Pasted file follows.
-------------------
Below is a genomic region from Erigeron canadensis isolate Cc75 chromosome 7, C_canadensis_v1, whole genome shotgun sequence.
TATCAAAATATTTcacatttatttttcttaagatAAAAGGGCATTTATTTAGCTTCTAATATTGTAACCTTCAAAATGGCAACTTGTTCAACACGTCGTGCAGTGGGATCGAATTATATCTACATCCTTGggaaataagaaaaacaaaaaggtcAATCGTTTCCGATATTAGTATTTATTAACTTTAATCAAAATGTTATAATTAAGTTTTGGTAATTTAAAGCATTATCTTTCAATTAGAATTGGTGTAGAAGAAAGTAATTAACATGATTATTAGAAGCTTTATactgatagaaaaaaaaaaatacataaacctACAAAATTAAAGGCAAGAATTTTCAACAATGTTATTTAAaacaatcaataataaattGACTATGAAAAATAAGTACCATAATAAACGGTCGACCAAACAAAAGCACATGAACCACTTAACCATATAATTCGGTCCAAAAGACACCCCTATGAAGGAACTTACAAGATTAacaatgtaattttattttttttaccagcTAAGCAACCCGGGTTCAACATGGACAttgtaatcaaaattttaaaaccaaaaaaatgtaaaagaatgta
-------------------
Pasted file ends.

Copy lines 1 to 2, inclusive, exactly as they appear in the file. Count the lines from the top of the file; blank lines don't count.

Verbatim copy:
Below is a genomic region from Erigeron canadensis isolate Cc75 chromosome 7, C_canadensis_v1, whole genome shotgun sequence.
TATCAAAATATTTcacatttatttttcttaagatAAAAGGGCATTTATTTAGCTTCTAATATTGTAACCTTCAAAATGGCAACTTGTTCAACACGTCGTGCAGTGGGATCGAATTATATCTACATCCTTGggaaataagaaaaacaaaaaggtcAATCGTTTCCGATATTAGTATTTATTAACTTTAATCAAAATGTTATAATTAAGTTTTGGTAATTTAAAGCATTATCTTTCAATTAGAATTGGTGTAGAAGAAAGTAATTAACATGATTATTAGAAGCTTTATactgatagaaaaaaaaaaatacataaacctACAAAATTAAAGGCAAGAATTTTCAACAATGTTATTTAAaacaatcaataataaattGACTATGAAAAATAAGTACCATAATAAACGGTCGACCAAACAAAAGCACATGAACCACTTAACCATATAATTCGGTCCAAAAGACACCCCTATGAAGGAACTTACAAGATTAacaatgtaattttattttttttaccagcTAAGCAACCCGGGTTCAACATGGACAttgtaatcaaaattttaaaaccaaaaaaatgtaaaagaatgta